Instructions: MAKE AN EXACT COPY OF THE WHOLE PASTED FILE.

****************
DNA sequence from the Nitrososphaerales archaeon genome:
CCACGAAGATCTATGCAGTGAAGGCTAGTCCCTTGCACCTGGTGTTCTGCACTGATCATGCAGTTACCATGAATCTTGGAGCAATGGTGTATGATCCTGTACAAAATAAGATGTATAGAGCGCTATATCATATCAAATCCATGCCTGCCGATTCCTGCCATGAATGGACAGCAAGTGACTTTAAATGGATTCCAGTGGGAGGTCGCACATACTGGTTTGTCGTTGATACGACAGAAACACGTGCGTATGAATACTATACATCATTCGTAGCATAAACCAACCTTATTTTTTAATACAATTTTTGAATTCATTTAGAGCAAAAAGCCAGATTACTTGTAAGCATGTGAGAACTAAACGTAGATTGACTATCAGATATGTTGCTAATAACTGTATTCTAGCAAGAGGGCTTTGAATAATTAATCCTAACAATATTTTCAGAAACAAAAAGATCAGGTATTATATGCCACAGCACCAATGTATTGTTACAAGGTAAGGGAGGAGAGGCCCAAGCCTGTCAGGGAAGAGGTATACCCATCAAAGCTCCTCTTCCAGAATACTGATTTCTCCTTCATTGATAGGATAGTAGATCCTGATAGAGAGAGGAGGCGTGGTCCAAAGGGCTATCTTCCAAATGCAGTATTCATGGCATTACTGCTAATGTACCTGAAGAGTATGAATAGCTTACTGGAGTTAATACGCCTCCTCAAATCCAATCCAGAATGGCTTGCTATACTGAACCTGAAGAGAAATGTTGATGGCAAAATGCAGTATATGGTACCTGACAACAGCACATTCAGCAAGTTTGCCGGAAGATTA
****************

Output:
DNA sequence from the Nitrososphaerales archaeon genome:
CCACGAAGATCTATGCAGTGAAGGCTAGTCCCTTGCACCTGGTGTTCTGCACTGATCATGCAGTTACCATGAATCTTGGAGCAATGGTGTATGATCCTGTACAAAATAAGATGTATAGAGCGCTATATCATATCAAATCCATGCCTGCCGATTCCTGCCATGAATGGACAGCAAGTGACTTTAAATGGATTCCAGTGGGAGGTCGCACATACTGGTTTGTCGTTGATACGACAGAAACACGTGCGTATGAATACTATACATCATTCGTAGCATAAACCAACCTTATTTTTTAATACAATTTTTGAATTCATTTAGAGCAAAAAGCCAGATTACTTGTAAGCATGTGAGAACTAAACGTAGATTGACTATCAGATATGTTGCTAATAACTGTATTCTAGCAAGAGGGCTTTGAATAATTAATCCTAACAATATTTTCAGAAACAAAAAGATCAGGTATTATATGCCACAGCACCAATGTATTGTTACAAGGTAAGGGAGGAGAGGCCCAAGCCTGTCAGGGAAGAGGTATACCCATCAAAGCTCCTCTTCCAGAATACTGATTTCTCCTTCATTGATAGGATAGTAGATCCTGATAGAGAGAGGAGGCGTGGTCCAAAGGGCTATCTTCCAAATGCAGTATTCATGGCATTACTGCTAATGTACCTGAAGAGTATGAATAGCTTACTGGAGTTAATACGCCTCCTCAAATCCAATCCAGAATGGCTTGCTATACTGAACCTGAAGAGAAATGTTGATGGCAAAATGCAGTATATGGTACCTGACAACAGCACATTCAGCAAGTTTGCCGGAAGATTA